The following is an actual dream included in my dream journal, and does not describe actual facts
Dream of: 18 May 1997 "Volatile Substance"
I was in Mexico, heading back toward the U.S. border through brown and barren countryside. I was riding on a flatbed truck, sitting on the back, while a young blonde-haired fellow was driving. But I wasn't alone; five or six other fellows were also sitting on the back of the truck. They were speaking a different language which sounded like either Dutch or German. But I couldn't hear them well, because I wasn't sitting right next to them. I was riding considerably higher than they.
Stacked on the back of the truck was a load of large sacks. They looked like large grain sacks, about the hundred pound size. However I knew the sacks didn't contain grain, but a highly volatile black chalky substance, a substance similar to the fertilizer which had been used in the Oklahoma City bombing of the federal building. This particular substance wasn't available in the United States, so my companions and I had traveled to Mexico with the specific purpose of obtaining this load and transporting it back to the United States.
I was sitting on top of the sacks, while the other fellows who were riding on the back were sitting down on the bed of the truck at the sides of the piles. That was why I couldn't hear them well when they talked. But as we continued along, I began to become concerned about the way the sacks had been stacked, worried that they might topple over and take me with them. The sacks had been stacked step-like, from the front of the bed to the back, and I was sitting right at the very top of the steps at the back of the bed. However there was nothing right behind me, and I was worried the whole stack might fall right off the back. I finally became so concerned that I climbed down to where the other fellows were, and together we began re-arranging the sacks to make them more stable.
However, as we succeeded in securing the bags, another concern beset me, and I climbed around to the side of the moving truck so that I could talk to the driver through the open driver's window. I began telling him that I was worried about complications at the border when we tried to enter the United States. Previously we had been concerned that we might have trouble with the Mexican authorities when we tried to leave Mexico with the sacks. But now I had suddenly realized we hadn't even considered whether the U.S. authorities might have problems with our importing the sacks. In fact, I now realized we might even be arrested if we tried to import our cargo into the United States.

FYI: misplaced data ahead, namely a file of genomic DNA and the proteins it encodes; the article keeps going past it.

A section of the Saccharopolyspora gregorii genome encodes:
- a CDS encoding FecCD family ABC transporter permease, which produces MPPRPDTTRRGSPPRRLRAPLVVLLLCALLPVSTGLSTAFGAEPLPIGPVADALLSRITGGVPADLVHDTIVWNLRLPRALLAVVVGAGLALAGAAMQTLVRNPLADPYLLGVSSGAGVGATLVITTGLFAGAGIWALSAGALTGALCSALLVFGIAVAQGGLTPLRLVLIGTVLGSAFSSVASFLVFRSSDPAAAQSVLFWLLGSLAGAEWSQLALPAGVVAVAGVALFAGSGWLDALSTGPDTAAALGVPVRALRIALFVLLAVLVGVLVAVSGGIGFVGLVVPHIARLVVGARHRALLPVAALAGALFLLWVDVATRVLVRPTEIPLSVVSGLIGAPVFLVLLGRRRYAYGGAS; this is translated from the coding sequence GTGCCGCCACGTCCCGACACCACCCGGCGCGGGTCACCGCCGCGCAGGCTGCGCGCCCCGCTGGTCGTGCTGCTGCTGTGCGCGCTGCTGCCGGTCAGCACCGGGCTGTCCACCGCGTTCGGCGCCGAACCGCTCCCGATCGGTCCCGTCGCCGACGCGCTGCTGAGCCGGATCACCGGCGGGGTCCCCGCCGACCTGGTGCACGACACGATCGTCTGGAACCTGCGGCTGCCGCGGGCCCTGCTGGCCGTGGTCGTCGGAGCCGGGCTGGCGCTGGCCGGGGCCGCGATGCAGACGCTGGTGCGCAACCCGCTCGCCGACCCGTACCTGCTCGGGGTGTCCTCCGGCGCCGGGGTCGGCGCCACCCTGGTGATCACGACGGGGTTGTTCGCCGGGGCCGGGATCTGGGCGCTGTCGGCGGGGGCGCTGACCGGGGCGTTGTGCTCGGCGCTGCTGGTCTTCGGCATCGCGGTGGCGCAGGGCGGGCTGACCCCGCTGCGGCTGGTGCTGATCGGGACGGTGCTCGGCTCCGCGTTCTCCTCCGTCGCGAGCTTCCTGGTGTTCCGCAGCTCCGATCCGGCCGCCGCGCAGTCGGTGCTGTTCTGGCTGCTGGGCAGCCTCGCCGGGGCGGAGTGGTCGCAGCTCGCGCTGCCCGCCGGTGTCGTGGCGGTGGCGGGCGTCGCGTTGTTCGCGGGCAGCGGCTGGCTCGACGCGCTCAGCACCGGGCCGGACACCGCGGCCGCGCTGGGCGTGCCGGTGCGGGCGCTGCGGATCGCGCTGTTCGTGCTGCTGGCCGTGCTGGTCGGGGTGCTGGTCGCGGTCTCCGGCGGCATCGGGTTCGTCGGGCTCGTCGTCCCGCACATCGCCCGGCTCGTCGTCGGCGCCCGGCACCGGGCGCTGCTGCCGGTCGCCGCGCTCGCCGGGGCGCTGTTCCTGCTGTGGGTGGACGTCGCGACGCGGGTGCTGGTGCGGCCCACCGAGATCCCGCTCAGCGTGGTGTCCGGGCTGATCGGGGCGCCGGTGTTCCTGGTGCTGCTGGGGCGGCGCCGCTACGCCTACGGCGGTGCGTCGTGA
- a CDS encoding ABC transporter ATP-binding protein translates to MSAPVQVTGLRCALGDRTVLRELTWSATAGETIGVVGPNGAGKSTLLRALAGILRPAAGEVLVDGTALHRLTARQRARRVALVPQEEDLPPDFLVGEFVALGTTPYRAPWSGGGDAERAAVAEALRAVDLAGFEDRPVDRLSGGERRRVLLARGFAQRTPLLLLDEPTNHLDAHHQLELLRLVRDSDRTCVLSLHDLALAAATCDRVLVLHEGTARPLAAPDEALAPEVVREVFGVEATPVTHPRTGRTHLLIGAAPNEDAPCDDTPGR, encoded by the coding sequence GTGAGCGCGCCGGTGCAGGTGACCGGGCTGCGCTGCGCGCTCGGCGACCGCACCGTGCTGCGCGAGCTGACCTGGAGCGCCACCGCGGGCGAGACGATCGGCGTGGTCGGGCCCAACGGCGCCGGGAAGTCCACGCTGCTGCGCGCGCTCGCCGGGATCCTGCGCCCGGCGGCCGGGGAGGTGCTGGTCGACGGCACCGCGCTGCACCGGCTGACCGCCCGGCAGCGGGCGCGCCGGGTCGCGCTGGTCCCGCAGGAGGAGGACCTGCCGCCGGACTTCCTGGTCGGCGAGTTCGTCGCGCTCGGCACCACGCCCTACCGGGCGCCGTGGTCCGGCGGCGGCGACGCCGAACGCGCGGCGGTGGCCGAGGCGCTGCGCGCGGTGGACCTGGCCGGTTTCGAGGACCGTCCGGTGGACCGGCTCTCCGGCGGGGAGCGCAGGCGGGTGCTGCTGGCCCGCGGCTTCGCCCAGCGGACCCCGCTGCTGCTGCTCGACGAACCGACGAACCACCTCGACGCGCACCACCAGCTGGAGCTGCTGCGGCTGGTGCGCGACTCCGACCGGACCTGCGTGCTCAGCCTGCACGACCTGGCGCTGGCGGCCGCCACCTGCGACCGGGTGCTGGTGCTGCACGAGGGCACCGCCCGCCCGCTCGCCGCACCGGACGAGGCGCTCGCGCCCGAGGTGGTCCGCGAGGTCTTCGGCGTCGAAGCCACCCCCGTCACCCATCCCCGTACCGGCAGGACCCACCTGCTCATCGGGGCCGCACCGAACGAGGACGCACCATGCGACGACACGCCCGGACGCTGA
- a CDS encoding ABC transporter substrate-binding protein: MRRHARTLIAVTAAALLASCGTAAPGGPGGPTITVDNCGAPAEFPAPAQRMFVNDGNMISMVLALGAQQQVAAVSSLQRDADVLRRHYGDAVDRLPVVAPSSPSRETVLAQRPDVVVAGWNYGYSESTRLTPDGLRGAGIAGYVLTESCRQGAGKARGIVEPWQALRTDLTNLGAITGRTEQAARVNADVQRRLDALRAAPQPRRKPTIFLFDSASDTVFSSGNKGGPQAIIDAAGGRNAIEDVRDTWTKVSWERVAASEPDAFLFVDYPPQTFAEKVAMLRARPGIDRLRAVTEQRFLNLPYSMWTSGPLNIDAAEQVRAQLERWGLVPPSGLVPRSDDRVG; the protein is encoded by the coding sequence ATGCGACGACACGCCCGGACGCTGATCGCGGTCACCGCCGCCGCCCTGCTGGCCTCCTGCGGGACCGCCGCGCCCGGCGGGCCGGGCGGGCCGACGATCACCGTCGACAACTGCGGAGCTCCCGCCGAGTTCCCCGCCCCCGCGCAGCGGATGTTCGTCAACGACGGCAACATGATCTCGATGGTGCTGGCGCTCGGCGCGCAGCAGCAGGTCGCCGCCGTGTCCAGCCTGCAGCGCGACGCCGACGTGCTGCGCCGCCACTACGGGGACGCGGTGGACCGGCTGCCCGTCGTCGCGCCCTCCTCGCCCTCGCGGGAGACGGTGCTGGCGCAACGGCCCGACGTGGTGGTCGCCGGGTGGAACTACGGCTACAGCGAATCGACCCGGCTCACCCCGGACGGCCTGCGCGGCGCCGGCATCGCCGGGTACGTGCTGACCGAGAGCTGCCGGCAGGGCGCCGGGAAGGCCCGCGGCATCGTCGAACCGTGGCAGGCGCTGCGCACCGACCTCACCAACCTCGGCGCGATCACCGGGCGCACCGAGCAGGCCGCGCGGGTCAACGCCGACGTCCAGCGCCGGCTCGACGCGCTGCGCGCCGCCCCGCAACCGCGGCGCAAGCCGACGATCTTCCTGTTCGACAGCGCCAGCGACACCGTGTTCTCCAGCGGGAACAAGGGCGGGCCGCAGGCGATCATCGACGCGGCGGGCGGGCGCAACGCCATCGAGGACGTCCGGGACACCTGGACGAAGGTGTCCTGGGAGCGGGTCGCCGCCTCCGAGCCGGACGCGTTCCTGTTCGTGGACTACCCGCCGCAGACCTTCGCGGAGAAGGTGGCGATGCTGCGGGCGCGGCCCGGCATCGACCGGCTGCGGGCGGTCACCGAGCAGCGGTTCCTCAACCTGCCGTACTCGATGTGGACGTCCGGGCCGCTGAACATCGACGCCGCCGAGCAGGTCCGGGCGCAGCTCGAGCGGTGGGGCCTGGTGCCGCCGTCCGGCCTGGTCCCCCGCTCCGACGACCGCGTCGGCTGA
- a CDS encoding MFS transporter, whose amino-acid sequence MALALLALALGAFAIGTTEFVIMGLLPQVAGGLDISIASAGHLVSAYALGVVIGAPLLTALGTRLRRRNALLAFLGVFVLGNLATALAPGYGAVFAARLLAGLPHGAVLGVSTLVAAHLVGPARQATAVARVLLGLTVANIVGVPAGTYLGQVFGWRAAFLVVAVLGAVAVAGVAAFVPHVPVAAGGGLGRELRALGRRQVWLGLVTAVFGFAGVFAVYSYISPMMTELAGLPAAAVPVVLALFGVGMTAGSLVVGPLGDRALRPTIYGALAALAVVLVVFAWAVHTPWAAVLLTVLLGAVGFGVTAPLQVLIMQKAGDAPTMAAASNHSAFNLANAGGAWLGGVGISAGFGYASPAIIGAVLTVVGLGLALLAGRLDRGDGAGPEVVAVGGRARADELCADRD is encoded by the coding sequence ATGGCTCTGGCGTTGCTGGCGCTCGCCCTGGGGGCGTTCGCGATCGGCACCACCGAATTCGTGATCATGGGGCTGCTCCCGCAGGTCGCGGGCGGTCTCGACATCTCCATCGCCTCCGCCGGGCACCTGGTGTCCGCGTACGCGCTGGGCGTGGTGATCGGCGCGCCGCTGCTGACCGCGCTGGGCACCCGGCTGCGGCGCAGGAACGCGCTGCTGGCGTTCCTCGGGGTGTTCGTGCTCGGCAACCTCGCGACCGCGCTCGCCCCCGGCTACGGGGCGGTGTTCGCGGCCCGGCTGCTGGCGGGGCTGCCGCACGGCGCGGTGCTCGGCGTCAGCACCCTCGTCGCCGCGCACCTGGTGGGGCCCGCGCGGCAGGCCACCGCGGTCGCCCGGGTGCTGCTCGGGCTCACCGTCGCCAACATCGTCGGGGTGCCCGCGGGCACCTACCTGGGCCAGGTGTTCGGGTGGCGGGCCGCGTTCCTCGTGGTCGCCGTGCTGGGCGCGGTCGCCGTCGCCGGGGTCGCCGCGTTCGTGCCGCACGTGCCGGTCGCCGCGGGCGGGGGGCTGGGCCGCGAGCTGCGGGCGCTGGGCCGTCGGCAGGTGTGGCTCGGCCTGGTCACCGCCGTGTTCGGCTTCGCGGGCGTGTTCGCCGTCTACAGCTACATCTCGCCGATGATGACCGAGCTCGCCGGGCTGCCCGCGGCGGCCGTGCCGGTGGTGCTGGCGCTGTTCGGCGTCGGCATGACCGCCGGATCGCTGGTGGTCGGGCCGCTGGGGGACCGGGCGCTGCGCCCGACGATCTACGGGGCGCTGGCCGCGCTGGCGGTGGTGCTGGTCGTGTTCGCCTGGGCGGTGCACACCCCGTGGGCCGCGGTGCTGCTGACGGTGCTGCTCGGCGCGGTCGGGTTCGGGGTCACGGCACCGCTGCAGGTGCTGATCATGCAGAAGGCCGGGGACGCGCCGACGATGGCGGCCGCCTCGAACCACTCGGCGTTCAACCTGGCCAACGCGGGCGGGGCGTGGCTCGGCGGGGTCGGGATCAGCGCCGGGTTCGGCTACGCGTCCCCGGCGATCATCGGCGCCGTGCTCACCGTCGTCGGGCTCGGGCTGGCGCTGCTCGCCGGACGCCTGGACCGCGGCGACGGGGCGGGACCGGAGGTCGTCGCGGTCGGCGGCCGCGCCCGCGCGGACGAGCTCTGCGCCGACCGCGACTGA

As I expressed my fears, I looked up and realized we had entered a town. We were at the top of a high steep hill, and the road descended straight down to the heart of the city below. Suddenly I realized we had a problem. We were on a one-way street, and a car had pulled into the street up ahead of us, headed straight toward us. It looked to me as if we were definitely going to crash. We were headed downhill, straight for the car, and the driver of our truck seemed to be having trouble with the brakes; it looked as if he weren't going to be able to stop the truck. I knew if the truck crashed, with the dynamite-like sacks on the back, we would all be killed in the explosion. We were right next to a railing along the side of the road, and since I was just hanging onto the side of the truck, I simply reached over to the railing and jumped off the truck. I then held onto the railing and watched as the truck headed on down the hill.
The truck and car were able to swerve and miss each other. But I watched in amazement as the truck continued to pick up speed, racing down the hill. It was obvious that the truck would crash at the bottom, and I could just imagine it all going up in a giant fire-ball. It was hard to believe that I had just been talking to the driver, and that in a few seconds he would be dead. It made me think of my own mortality, and how that I also could die at any time.
But I hadn't died, and I began to think of what I would do now if the truck were destroyed. I realized I had left all my identification and money in a suitcase on the back of the truck. Now I would be penniless and would have no identification. How would I get out of Mexico? Could I call someone in the United States collect? Would I have to beg for money? I was uncertain what to do. I just knew I was going to have a difficult time of it.
Dream Journal Home Page
Copyright 2001 by firstname.lastname@example.org